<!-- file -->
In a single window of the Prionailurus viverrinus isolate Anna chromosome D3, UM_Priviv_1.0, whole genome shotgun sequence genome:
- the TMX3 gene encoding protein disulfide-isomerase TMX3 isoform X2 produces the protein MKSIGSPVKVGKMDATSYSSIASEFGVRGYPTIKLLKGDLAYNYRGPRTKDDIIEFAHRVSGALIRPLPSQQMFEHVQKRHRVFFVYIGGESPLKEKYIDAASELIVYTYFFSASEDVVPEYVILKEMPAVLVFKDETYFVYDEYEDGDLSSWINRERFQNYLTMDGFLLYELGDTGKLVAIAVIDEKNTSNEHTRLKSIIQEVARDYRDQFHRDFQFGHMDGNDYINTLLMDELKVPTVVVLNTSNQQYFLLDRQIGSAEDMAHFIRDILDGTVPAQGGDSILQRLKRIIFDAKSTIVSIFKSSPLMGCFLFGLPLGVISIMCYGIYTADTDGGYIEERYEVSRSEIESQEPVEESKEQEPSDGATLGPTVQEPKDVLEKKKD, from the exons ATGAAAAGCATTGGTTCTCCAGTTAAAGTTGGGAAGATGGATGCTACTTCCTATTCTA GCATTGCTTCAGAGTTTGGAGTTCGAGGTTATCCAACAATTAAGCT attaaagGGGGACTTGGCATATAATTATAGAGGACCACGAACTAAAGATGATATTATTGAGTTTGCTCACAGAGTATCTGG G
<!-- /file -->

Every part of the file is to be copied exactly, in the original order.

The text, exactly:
In a single window of the Prionailurus viverrinus isolate Anna chromosome D3, UM_Priviv_1.0, whole genome shotgun sequence genome:
- the TMX3 gene encoding protein disulfide-isomerase TMX3 isoform X2 produces the protein MKSIGSPVKVGKMDATSYSSIASEFGVRGYPTIKLLKGDLAYNYRGPRTKDDIIEFAHRVSGALIRPLPSQQMFEHVQKRHRVFFVYIGGESPLKEKYIDAASELIVYTYFFSASEDVVPEYVILKEMPAVLVFKDETYFVYDEYEDGDLSSWINRERFQNYLTMDGFLLYELGDTGKLVAIAVIDEKNTSNEHTRLKSIIQEVARDYRDQFHRDFQFGHMDGNDYINTLLMDELKVPTVVVLNTSNQQYFLLDRQIGSAEDMAHFIRDILDGTVPAQGGDSILQRLKRIIFDAKSTIVSIFKSSPLMGCFLFGLPLGVISIMCYGIYTADTDGGYIEERYEVSRSEIESQEPVEESKEQEPSDGATLGPTVQEPKDVLEKKKD, from the exons ATGAAAAGCATTGGTTCTCCAGTTAAAGTTGGGAAGATGGATGCTACTTCCTATTCTA GCATTGCTTCAGAGTTTGGAGTTCGAGGTTATCCAACAATTAAGCT attaaagGGGGACTTGGCATATAATTATAGAGGACCACGAACTAAAGATGATATTATTGAGTTTGCTCACAGAGTATCTGG G